Consider riot relief hike, SC tells Odisha

New Delhi, March 3: The Supreme Court today asked the Odisha government to consider a 20 per cent hike in compensation over and above the amount already paid to the 2008 Kandhamal riots victims.

By R. Balaji
  • Published 4.03.16
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Supreme Court

New Delhi, March 3: The Supreme Court today asked the Odisha government to consider a 20 per cent hike in compensation over and above the amount already paid to the 2008 Kandhamal riots victims.

The court also reminded the state that it was its responsibility to protect the people and compensate victims of organised violence and anarchy.

"You must also protect the people. When you can't prevent a state of anarchy, when people's houses have been looted, because you are unable to prevent it," the apex court told the Odisha government during a hearing on the 2008 Kandhamal riots in the state.

A bench headed by Chief Justice of India T.S. Thakur, however, said the enhanced compensation would be without prejudice to the victims' claim of higher compensation by way of separate civil suits before the appropriate courts in the state.

According to the state, it had so far paid compensation of Rs 5 lakh each to those killed, Rs 70,000 to those whose houses had been fully damaged and Rs 30,000 to those whose houses had been partially damaged.

The state, however, said it could not pay compensation to the 232 churches and other religious places of worship damaged during the riots as it was contrary to the secular policy and also most of these religious structures were built on government occupied land illegally.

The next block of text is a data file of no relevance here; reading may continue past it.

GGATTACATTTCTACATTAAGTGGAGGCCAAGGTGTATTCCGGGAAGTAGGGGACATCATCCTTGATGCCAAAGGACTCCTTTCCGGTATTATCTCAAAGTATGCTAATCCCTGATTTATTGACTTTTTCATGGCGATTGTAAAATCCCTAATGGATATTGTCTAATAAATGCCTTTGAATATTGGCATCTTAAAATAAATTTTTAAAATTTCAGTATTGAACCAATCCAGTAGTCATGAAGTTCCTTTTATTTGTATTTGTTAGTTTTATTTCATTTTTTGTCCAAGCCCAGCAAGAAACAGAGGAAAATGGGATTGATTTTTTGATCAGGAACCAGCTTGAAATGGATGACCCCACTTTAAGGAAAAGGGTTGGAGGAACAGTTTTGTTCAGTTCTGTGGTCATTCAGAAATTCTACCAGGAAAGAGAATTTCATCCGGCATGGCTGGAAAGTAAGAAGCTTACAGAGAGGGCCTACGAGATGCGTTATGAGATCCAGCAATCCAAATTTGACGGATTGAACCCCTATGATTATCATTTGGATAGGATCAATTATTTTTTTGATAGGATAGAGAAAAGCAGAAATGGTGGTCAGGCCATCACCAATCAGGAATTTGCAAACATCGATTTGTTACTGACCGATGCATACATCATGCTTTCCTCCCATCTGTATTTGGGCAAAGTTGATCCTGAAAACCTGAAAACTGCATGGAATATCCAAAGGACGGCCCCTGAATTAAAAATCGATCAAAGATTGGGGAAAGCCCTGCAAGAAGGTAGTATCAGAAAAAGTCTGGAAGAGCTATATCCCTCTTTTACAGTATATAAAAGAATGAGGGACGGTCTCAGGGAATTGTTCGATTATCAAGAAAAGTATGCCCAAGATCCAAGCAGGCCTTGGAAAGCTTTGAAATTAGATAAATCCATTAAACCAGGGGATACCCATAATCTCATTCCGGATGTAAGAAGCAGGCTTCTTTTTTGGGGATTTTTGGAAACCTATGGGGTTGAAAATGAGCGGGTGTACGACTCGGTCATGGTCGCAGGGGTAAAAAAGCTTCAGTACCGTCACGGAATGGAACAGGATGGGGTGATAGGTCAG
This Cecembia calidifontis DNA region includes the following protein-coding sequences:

The apex court also indicated that it might refer the issue to the State Human Rights Commission to issue appropriate directions.

The court granted a week's time to standing counsel for Odisha Shibashish Misra to file the state's response to the issue after which it would pass final directions to give "quietus" to it.

The apex court was dealing with a PIL filed by Odisha's archbishop Raphael Cheenath in 2008 relating to the communal riots perpetrated on members of the Christian community, which according to the petitioner had claimed 93 lives, besides massive destruction to private properties, including churches.

The state government had, however, insisted that there were only 32 deaths.

The apex court today also asked senior counsel Colin Gonzalves, who appeared for the Archbishop, to place before it two judgments delivered by Delhi High Court relating to the 1984 anti-Sikh riots and J&K High Court on violence against Kashmiri pundits.

The two judgments had dealt with duties of the respective states to com-pensate victims of such organised violence when the state had remained a mute spectator.